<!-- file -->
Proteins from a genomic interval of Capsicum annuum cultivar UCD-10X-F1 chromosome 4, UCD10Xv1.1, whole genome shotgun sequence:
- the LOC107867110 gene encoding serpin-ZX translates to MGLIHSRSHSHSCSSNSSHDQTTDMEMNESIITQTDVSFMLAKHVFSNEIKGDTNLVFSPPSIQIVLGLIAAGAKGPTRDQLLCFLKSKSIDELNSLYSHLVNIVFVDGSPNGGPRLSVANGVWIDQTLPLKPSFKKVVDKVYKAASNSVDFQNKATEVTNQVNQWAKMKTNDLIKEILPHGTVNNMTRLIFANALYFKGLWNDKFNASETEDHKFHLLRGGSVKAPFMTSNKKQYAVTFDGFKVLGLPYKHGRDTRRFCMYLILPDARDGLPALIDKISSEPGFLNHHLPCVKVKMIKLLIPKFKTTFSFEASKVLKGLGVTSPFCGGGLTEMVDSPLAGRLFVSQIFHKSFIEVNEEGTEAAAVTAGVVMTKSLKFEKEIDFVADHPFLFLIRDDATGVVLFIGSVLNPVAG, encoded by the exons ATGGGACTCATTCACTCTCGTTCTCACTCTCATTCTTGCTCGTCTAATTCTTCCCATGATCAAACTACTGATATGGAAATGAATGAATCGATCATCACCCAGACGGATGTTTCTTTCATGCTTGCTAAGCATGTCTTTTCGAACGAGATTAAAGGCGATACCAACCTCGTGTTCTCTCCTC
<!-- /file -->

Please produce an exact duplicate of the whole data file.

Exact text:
Proteins from a genomic interval of Capsicum annuum cultivar UCD-10X-F1 chromosome 4, UCD10Xv1.1, whole genome shotgun sequence:
- the LOC107867110 gene encoding serpin-ZX translates to MGLIHSRSHSHSCSSNSSHDQTTDMEMNESIITQTDVSFMLAKHVFSNEIKGDTNLVFSPPSIQIVLGLIAAGAKGPTRDQLLCFLKSKSIDELNSLYSHLVNIVFVDGSPNGGPRLSVANGVWIDQTLPLKPSFKKVVDKVYKAASNSVDFQNKATEVTNQVNQWAKMKTNDLIKEILPHGTVNNMTRLIFANALYFKGLWNDKFNASETEDHKFHLLRGGSVKAPFMTSNKKQYAVTFDGFKVLGLPYKHGRDTRRFCMYLILPDARDGLPALIDKISSEPGFLNHHLPCVKVKMIKLLIPKFKTTFSFEASKVLKGLGVTSPFCGGGLTEMVDSPLAGRLFVSQIFHKSFIEVNEEGTEAAAVTAGVVMTKSLKFEKEIDFVADHPFLFLIRDDATGVVLFIGSVLNPVAG, encoded by the exons ATGGGACTCATTCACTCTCGTTCTCACTCTCATTCTTGCTCGTCTAATTCTTCCCATGATCAAACTACTGATATGGAAATGAATGAATCGATCATCACCCAGACGGATGTTTCTTTCATGCTTGCTAAGCATGTCTTTTCGAACGAGATTAAAGGCGATACCAACCTCGTGTTCTCTCCTC